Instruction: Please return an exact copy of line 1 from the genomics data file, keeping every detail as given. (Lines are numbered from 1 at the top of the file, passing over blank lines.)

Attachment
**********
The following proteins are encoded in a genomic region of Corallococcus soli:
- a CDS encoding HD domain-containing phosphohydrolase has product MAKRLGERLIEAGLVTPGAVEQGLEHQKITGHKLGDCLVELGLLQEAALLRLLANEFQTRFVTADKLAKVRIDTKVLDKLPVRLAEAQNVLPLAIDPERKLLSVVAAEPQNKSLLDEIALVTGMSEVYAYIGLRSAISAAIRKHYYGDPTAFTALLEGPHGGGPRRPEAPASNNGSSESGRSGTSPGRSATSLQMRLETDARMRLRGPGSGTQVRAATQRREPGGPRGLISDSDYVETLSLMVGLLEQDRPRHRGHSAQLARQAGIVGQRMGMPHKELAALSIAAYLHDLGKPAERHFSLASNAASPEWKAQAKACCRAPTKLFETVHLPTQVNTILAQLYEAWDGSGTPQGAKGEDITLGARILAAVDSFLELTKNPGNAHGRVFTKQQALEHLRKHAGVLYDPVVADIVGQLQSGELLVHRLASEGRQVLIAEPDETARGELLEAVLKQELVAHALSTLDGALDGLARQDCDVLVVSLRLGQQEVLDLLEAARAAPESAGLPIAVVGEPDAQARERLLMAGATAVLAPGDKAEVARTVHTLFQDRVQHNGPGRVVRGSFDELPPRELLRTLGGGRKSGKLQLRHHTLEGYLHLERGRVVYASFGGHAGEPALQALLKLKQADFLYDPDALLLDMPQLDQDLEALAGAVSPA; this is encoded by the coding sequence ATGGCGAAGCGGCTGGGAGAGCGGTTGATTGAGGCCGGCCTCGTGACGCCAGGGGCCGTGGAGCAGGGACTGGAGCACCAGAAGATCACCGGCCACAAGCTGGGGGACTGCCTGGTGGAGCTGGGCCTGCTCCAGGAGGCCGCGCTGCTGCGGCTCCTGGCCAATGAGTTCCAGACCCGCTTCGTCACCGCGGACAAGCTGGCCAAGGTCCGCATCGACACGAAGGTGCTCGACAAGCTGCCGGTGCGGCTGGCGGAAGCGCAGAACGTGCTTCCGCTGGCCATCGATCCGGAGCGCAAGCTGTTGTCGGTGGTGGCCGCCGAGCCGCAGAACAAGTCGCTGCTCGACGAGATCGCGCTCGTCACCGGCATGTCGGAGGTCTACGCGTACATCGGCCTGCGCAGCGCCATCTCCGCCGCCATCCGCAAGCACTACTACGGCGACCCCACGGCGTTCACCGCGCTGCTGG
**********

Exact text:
The following proteins are encoded in a genomic region of Corallococcus soli: